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Paeonia × suffruticosa
Scientific classification edit
Kingdom: Plantae
Clade: Tracheophytes
Clade: Angiosperms
Clade: Eudicots
Order: Saxifragales
Family: Paeoniaceae
Genus: Paeonia
P. × suffruticosa
Binomial name
Paeonia × suffruticosa

Paeonia × moutan Sims[1]

Paeonia suffruticosa (originally Paeonia Moutan Sims) by Abraham Jacobus Wendel, 1868

Paeonia × suffruticosa is a name used for a group of cultivars of tree peonies that are the result of hybridisation with species exclusively belonging to the subsection Vaginatae. The common name used in China is mǔdān (Chinese: 牡丹). Plants belonging to this group have been cultivated for millennia in China, initially only as a source of traditional Chinese medicine particularly the skin of its roots (牡丹皮; mǔdān pí). Already early on the plant was also cultivated for its ornamental value, and it is highly revered in Chinese culture.

Genetic analysis

Paeonia × suffruticosa is the name used for most tree peony cultivars, but is not a naturally occurring species. So it can be regarded as the name for a man-made hybrid swarm. Genetic analysis has shown that five species of the subsection Vaginatae together make up the parentage of the tree peony cultivars created before World War II. In over three quarters of the almost fifty studied cultivars, the DNA of their chloroplasts is identical to that in Paeonia cathayana, indicating that this species is the original maternal parent. Almost all of the remaining cultivars has chloroplast DNA identical to that in P. qiui, and rarely from P. ostii and partially from Paeonia rotundiloba. In the nuclear DNA however, homology with Paeonia rockii is largest, with lesser contributions from P. qiui, P. ostii, P. cathayana and P. jishanensis. Paeonia decomposita is the only species from the Vaginatae that has not contributed to these cultivars.[2]

Lemoine hybrids

Crossbreeding of yellow-flowered P. delavayi with traditional double-flowered P. × suffruticosa cultivars by Victor Lemoine in Nancy has led to the introduction of the color yellow into the cultivated double-flowered tree-peonies. These hybrids are known as the Paeonia × lemoinei group, and include double-flowered ‘Chromatella’ (1928), ‘Alice Harding’ (1935) and semidouble-flowered ‘Sang Lorraine’ (1939). The semi-double, lemon-yellow P. × lemoinei cultivar ‘High Noon’ has gained the Royal Horticultural Society’s Award of Garden Merit.[3][4]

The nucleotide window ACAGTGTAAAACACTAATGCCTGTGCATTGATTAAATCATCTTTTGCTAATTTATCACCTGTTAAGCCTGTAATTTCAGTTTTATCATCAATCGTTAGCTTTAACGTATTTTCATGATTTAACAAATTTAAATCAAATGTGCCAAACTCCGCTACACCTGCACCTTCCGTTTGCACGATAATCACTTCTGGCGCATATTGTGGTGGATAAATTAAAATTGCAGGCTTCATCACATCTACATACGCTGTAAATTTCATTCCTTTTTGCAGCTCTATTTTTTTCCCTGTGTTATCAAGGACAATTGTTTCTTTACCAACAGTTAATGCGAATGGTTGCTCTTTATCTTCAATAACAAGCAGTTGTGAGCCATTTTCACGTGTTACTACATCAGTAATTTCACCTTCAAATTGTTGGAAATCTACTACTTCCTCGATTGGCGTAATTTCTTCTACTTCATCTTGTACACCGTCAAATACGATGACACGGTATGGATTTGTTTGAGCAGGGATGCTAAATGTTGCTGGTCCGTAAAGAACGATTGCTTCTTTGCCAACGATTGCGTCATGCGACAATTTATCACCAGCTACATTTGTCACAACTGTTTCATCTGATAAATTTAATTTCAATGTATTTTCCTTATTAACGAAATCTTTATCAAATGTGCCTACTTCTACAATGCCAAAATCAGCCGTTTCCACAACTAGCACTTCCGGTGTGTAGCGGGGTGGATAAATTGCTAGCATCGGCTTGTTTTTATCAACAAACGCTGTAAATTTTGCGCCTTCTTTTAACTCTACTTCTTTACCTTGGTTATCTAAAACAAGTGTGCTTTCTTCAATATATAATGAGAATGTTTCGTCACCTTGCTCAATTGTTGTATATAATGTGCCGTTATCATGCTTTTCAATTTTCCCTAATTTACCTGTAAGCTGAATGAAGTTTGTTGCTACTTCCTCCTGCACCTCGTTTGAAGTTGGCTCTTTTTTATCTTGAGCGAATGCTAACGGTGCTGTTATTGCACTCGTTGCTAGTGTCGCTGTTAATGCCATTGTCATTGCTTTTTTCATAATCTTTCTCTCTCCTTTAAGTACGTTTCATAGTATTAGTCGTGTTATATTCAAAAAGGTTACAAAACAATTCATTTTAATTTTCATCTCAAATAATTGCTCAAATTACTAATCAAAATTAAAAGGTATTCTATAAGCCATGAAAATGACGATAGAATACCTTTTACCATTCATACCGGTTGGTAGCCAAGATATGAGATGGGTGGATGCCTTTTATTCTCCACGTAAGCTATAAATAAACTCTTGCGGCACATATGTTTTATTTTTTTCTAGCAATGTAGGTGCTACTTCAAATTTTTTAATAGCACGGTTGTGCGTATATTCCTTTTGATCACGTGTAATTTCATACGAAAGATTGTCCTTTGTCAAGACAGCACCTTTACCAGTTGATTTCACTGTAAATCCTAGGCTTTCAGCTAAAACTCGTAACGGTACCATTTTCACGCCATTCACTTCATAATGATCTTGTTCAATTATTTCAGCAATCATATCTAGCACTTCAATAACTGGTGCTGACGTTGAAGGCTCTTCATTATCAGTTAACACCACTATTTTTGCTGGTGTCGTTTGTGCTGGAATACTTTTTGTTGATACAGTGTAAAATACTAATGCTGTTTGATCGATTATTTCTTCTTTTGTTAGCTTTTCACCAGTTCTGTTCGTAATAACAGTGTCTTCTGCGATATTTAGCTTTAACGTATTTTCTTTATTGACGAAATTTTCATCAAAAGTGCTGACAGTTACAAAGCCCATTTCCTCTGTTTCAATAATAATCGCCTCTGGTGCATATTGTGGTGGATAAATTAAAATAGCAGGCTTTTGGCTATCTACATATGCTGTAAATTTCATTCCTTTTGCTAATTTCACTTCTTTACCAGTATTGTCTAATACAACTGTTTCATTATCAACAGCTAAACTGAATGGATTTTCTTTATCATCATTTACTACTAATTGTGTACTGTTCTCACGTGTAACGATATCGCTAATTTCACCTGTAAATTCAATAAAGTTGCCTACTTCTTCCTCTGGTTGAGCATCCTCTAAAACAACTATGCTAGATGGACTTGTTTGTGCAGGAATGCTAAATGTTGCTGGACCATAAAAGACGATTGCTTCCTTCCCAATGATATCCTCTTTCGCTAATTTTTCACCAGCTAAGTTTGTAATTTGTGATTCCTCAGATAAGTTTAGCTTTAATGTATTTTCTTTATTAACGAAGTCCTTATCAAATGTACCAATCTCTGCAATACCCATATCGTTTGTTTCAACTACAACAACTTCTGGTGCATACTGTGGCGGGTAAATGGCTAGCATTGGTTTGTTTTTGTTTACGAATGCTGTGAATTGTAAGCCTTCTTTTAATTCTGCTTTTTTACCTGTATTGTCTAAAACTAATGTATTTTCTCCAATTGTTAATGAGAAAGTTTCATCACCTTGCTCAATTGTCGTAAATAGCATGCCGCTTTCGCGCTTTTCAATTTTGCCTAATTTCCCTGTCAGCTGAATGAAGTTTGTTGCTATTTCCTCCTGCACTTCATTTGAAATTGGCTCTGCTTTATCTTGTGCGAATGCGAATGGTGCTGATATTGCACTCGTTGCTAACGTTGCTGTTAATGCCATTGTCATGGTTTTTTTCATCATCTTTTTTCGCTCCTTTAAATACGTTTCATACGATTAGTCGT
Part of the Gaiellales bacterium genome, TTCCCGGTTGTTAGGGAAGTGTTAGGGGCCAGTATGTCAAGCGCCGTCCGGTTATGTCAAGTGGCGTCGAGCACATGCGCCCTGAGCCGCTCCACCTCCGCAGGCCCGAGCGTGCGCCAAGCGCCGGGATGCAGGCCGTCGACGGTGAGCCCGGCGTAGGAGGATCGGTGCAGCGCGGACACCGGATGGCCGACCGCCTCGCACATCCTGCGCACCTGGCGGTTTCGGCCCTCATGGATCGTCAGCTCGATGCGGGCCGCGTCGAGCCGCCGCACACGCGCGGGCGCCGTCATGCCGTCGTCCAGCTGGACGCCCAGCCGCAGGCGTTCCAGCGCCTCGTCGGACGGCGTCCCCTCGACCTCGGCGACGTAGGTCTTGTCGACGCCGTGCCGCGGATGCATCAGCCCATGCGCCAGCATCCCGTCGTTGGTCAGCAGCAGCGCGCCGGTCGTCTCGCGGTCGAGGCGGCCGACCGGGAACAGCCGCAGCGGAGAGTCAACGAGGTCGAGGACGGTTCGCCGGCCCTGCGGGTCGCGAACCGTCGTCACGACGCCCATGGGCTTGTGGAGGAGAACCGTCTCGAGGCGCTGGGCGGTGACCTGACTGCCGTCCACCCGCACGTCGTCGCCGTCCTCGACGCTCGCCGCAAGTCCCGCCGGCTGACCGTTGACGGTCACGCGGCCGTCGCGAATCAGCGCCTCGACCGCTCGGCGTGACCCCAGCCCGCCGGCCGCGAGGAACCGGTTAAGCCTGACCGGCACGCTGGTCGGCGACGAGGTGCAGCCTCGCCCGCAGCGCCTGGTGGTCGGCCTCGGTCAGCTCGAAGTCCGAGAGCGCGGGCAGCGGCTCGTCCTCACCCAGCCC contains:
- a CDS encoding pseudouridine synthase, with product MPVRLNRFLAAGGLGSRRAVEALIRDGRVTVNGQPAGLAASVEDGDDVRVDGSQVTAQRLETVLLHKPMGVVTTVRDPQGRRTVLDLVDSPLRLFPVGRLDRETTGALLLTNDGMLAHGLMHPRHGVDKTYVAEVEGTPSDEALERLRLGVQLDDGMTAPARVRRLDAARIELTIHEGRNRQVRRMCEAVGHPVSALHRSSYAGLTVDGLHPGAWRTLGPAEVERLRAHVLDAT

Itoh cultivars

In 1948 horticultulturist Toichi Itoh from Tokyo used pollen from ‘Alice Harding’ to fertilize the herbaceous P. lactiflora ‘Katoden’, which resulted in a new category of peonies, the Itoh or intersectional cultivars. These are herbaceous, have leaves like tree peonies, with many large flowers from late spring to early autumn, and good peony wilt resistance. Some of the early Itoh cultivars are ‘Yellow Crown’, ‘Yellow Dream’, ‘Yellow Emperor’ and ‘Yellow Heaven’.[5]

Cultivated hybrid tree peonies originate from China and its surrounding areas, possessing significant cultural meaning throughout Chinese history. Currently there are about 600 Chinese tree peony cultivars.[6] Since its introduction abroad, a few unique cultivar groups have been bred in France, Britain, the United States, and some other countries.[6] This species is less common in U.S, but it can generally be found in plant nurseries.[7]

Comparison with other peonies

A flower of a tree peony in a garden in Queens, New York City, May 2007

Paeonia × suffruticosa, also known as the tree peony, originates from China. Sometimes, people refer to these tree peonies as “Chinese tree peonies.”[8]

Paeonia × suffruticosa belongs to the peony family. The most distinctive feature is that Paeonia × suffruticosa is a bush or a tree, whereas most peonies are herbaceous. Despite their classification as trees, it is the flowers that attract people's attention. Peonies are generally slow to grow and have flowers that only last briefly and are fragile under weather conditions such as wind, rain or hot temperatures.[7] In comparison, Paeonia × suffruticosa, as a tree, survives longer than the rest of the peonies. The woody stems of tree peonies allow the plant to survive in winter.[9] In general, the plant is long-lived, and the flowers bloom longer in the early spring.[7]